A real and very troubling gap exists in the financial services industry between the services your clients expect and the services they actually receive. The research firm, Spectrem Group conducted a study of wealthy investors in 2021. They asked these investors what services they received from their financial advisory\wealth management companies, as well as what they expected to receive as part of their overall wealth management services. See the results in the graph below.
I am not surprised that most financial advisors and wealth management firms provide investment management services, first, and financial planning services secondarily, in that order. Customers expect investment management and seem to be receiving it (95% expected to 88% received). Financial planning falls a bit shorter: 96% of customers expect this service from their advisor and receive it 70% of the time. After that, however, they are being woefully underserved with respect to their financial advice expectations. The financial services profession can do so much better than that, but collaboration will be critical to better serving consumers and hoping to meet their expectations.
Many financial advisors focus on investment management (portfolio construction, rebalancing, financial planning, retirement planning, etc.), while others focus on insurance (life, disability, long term care, etc.). It would appear from the study referenced above that the two rarely meet.
Please take a moment to revisit the graph above, study it carefully and think about your relationship with your best customers. How would they rank your service offering versus what they expect from you? Is there a meaningful gap in any area?
If your investment or wealth management services correlate with this study in:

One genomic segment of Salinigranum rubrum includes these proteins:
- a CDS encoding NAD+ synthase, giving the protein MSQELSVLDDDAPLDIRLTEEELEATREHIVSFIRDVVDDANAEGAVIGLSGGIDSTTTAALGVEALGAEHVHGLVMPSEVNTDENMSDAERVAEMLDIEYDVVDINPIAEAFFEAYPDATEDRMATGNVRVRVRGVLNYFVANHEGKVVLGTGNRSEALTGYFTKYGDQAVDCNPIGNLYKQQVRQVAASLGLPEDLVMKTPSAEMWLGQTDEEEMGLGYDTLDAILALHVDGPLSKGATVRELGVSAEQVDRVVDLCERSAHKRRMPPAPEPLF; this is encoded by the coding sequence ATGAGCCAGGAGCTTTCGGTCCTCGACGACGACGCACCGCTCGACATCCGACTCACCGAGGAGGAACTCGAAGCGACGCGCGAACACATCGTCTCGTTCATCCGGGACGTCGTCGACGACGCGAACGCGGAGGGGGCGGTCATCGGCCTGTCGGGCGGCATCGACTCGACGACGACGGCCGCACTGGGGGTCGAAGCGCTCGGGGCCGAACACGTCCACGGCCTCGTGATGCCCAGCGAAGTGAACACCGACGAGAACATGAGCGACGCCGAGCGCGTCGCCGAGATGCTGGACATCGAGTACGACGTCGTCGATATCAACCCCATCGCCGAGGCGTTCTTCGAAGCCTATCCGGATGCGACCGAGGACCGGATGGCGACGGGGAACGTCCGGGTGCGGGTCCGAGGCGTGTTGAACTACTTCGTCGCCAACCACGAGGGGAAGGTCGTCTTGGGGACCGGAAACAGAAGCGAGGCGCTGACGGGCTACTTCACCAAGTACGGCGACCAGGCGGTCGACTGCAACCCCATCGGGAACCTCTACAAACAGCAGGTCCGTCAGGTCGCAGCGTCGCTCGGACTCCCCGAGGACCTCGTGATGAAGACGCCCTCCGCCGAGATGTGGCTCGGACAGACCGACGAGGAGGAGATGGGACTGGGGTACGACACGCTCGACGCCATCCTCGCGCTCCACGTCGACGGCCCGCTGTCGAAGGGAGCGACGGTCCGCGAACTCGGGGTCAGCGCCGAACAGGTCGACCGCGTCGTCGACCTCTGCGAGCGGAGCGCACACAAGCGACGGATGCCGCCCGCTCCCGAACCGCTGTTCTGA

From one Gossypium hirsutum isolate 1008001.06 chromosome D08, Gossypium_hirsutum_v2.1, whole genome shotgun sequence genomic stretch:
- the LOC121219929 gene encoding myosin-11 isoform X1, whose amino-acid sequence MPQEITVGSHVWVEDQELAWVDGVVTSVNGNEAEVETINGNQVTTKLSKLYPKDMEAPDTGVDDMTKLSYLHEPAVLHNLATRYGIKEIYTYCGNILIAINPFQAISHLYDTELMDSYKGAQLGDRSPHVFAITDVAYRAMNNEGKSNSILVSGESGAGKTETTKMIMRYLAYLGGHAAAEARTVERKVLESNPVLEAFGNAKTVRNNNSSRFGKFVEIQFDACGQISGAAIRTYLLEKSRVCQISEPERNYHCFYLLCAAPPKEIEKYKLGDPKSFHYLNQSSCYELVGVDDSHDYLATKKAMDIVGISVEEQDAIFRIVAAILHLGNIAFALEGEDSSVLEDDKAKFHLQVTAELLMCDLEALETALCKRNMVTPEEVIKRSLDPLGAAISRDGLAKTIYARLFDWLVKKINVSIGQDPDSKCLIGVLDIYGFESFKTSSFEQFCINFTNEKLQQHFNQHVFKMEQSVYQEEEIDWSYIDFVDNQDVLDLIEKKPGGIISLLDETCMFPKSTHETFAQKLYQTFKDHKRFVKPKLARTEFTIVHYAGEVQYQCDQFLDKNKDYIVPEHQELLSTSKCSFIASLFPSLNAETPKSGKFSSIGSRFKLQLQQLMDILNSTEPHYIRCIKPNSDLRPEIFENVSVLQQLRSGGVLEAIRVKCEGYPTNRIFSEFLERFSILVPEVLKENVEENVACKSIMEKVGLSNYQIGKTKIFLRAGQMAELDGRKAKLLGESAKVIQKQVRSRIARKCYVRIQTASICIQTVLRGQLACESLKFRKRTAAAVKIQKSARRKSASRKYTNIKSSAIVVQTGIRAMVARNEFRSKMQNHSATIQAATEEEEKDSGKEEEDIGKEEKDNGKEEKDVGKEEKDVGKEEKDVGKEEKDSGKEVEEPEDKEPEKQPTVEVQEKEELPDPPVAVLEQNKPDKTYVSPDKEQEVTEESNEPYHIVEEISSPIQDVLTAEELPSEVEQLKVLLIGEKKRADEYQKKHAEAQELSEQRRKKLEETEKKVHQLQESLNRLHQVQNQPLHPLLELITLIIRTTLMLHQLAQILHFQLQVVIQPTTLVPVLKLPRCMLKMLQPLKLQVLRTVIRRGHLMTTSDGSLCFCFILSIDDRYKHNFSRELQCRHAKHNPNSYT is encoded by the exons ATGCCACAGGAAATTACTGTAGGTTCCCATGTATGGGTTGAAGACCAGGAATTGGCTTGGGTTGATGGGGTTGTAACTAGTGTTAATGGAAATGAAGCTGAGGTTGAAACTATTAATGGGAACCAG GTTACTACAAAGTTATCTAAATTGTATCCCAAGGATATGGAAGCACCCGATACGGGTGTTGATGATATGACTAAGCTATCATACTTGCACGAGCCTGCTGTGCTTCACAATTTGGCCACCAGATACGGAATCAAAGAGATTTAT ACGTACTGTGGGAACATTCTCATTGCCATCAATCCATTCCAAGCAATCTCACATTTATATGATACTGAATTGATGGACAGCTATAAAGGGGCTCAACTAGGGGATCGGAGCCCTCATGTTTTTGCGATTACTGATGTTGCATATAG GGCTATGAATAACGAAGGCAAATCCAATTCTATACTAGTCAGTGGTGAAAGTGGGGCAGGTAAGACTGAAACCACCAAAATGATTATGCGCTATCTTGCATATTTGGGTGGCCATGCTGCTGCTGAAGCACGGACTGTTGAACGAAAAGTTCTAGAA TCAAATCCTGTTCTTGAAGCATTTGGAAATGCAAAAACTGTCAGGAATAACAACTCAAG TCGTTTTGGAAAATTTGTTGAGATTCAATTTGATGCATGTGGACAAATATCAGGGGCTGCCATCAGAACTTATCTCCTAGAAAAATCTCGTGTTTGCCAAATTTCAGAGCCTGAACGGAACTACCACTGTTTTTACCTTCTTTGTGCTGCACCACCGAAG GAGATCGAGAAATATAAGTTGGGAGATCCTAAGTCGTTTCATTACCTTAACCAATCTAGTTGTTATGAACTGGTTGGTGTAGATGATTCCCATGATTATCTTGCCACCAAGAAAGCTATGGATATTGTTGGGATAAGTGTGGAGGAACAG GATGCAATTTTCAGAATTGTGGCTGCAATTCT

- Wealth transfer advice (while still alive) – 96% expected, 24% received;
- Estate planning advice (after your death) – 93% expected, 22% received;
- Long-term care insurance advice – 83% expected, 14% received;
- Life insurance advice – 82% expected, 12% received; and/or
- Business succession planning – 80% expected, 1% received;
then you should consider collaboration with a risk management advisor. If you are a risk management advisor and do not offer investment management or financial planning, you should consider partnering with a wealth management firm.
A recent article in Kiplinger titled Insurance Can Make or Break Your Financial Plan by Roxanne Alexander discusses how a lawsuit, a storm, or a bad accident can ruin the best laid financial plans and how the correct property and casualty coverage can help shift some of that risk to insurance companies. We all buy car and homeowners insurance, as it is required before you can drive or own a home. Similarly, any of the following can have a devastating effect on financial plans if not properly made and executed:
- The loss of income due to the breadwinner’s inability to work because of a disability
- The loss of family income due to the pre-mature death of one or both breadwinners in a family unit
- The financial burden or caring for the elderly whether at home or a care facility
What impact would any of these have on your clients’ financial plans?
Clients’ expectations of their financial and wealth advisors are changing. The Spectrem Group has conducted a follow up research study entitled Wealth Management Redefined, which will provide new insights into how investors think about wealth management and what it means to them in today’s world.
Meeting client expectations, especially for higher income and net worth clients, is critical to the long-term success of a thriving financial services practice. If you do not have collaborative or outsourced partnerships with other disciplines in the financial services industry, you should. Your client’s well-being and that or your business may depend upon it.